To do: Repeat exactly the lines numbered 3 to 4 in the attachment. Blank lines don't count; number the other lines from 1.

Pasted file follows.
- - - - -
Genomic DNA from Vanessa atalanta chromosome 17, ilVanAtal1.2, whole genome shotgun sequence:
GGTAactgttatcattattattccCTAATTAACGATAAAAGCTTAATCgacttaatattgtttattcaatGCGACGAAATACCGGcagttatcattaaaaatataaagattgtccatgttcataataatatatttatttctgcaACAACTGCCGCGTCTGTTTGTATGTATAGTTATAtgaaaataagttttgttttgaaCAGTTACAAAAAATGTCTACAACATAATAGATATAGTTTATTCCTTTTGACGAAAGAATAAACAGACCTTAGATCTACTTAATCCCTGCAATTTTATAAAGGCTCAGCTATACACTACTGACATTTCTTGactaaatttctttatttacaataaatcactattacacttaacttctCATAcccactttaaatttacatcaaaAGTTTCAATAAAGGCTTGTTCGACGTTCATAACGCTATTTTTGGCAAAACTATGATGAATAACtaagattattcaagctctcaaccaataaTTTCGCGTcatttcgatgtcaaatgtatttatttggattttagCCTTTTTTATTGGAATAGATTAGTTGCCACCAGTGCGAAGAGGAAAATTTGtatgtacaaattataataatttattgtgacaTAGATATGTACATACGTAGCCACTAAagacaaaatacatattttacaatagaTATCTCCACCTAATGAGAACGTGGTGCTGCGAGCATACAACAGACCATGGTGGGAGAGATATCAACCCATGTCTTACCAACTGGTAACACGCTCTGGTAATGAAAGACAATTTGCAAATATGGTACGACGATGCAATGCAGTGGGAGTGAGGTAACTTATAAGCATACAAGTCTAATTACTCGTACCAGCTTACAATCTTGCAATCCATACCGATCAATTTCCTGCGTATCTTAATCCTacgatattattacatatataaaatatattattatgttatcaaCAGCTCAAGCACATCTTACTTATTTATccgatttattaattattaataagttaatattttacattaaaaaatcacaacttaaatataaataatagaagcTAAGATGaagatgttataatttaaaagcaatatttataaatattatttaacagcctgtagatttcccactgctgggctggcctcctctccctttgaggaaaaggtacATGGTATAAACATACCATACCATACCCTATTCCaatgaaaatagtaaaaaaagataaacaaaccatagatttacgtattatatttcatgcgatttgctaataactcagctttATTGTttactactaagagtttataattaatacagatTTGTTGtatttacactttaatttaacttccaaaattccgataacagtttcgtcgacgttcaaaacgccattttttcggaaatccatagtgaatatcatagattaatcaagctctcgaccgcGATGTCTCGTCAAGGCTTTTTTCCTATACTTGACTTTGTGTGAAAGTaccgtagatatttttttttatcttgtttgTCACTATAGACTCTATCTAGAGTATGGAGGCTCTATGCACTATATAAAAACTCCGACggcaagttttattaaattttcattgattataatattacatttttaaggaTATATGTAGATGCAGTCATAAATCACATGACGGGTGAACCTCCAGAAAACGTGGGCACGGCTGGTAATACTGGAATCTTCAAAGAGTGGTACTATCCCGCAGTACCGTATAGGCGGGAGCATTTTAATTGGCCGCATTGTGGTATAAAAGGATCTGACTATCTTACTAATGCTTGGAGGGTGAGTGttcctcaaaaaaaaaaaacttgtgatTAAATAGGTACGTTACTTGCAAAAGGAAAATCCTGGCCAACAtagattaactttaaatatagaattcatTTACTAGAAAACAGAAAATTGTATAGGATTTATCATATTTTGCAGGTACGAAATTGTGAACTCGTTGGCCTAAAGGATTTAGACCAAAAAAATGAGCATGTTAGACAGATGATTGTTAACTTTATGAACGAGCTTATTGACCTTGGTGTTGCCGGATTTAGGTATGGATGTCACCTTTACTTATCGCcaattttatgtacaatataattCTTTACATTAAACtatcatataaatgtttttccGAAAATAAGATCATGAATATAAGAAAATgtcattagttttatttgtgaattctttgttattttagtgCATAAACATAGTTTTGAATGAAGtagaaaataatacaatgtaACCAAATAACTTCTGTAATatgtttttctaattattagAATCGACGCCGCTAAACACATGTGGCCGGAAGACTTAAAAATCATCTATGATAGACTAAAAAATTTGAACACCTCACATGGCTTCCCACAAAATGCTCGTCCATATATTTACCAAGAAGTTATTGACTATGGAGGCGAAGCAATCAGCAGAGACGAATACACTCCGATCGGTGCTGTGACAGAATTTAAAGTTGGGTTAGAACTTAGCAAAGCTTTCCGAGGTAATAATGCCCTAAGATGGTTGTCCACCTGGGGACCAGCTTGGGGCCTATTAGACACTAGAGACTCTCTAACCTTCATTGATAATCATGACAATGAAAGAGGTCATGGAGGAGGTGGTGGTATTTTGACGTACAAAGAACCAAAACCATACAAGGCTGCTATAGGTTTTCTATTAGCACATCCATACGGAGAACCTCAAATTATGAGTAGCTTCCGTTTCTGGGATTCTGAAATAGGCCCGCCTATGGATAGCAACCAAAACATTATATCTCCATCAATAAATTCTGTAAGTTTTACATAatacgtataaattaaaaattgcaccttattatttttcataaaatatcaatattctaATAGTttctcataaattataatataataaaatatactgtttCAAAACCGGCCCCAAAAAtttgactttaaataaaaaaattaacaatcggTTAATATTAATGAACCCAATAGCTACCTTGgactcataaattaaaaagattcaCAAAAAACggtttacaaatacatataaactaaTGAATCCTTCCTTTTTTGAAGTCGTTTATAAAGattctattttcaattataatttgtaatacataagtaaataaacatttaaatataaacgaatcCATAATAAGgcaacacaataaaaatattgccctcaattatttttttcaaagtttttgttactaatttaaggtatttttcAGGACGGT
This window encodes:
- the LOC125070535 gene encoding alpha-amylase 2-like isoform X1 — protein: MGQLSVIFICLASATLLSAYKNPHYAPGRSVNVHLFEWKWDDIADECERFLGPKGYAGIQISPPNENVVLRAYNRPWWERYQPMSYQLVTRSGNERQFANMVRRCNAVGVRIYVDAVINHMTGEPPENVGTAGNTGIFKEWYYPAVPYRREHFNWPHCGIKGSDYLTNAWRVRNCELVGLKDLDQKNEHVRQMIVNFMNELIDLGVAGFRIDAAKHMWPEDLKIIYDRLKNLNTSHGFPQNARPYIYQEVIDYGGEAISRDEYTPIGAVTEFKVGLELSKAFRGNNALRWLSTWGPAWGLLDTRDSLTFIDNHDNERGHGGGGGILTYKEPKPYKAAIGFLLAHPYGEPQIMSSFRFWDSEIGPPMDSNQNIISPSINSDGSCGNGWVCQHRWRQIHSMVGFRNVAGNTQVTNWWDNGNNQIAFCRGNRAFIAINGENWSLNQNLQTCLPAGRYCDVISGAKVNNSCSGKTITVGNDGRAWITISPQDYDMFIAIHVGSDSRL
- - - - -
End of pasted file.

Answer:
This window encodes:
- the LOC125070535 gene encoding alpha-amylase 2-like isoform X1 — protein: MGQLSVIFICLASATLLSAYKNPHYAPGRSVNVHLFEWKWDDIADECERFLGPKGYAGIQISPPNENVVLRAYNRPWWERYQPMSYQLVTRSGNERQFANMVRRCNAVGVRIYVDAVINHMTGEPPENVGTAGNTGIFKEWYYPAVPYRREHFNWPHCGIKGSDYLTNAWRVRNCELVGLKDLDQKNEHVRQMIVNFMNELIDLGVAGFRIDAAKHMWPEDLKIIYDRLKNLNTSHGFPQNARPYIYQEVIDYGGEAISRDEYTPIGAVTEFKVGLELSKAFRGNNALRWLSTWGPAWGLLDTRDSLTFIDNHDNERGHGGGGGILTYKEPKPYKAAIGFLLAHPYGEPQIMSSFRFWDSEIGPPMDSNQNIISPSINSDGSCGNGWVCQHRWRQIHSMVGFRNVAGNTQVTNWWDNGNNQIAFCRGNRAFIAINGENWSLNQNLQTCLPAGRYCDVISGAKVNNSCSGKTITVGNDGRAWITISPQDYDMFIAIHVGSDSRL